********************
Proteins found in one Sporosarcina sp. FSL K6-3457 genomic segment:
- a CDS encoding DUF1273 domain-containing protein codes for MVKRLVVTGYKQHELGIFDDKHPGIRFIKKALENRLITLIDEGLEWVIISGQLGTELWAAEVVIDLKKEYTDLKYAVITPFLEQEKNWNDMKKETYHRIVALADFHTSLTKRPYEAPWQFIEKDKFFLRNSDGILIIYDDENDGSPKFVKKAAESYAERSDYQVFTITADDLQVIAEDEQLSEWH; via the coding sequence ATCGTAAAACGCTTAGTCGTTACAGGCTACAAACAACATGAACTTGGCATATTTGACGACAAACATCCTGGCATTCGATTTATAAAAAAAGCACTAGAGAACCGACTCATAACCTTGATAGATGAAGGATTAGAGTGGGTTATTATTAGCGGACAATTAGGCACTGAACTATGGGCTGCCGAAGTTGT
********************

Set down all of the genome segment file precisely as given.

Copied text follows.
Proteins found in one Sporosarcina sp. FSL K6-3457 genomic segment:
- a CDS encoding DUF1273 domain-containing protein codes for MVKRLVVTGYKQHELGIFDDKHPGIRFIKKALENRLITLIDEGLEWVIISGQLGTELWAAEVVIDLKKEYTDLKYAVITPFLEQEKNWNDMKKETYHRIVALADFHTSLTKRPYEAPWQFIEKDKFFLRNSDGILIIYDDENDGSPKFVKKAAESYAERSDYQVFTITADDLQVIAEDEQLSEWH; via the coding sequence ATCGTAAAACGCTTAGTCGTTACAGGCTACAAACAACATGAACTTGGCATATTTGACGACAAACATCCTGGCATTCGATTTATAAAAAAAGCACTAGAGAACCGACTCATAACCTTGATAGATGAAGGATTAGAGTGGGTTATTATTAGCGGACAATTAGGCACTGAACTATGGGCTGCCGAAGTTGT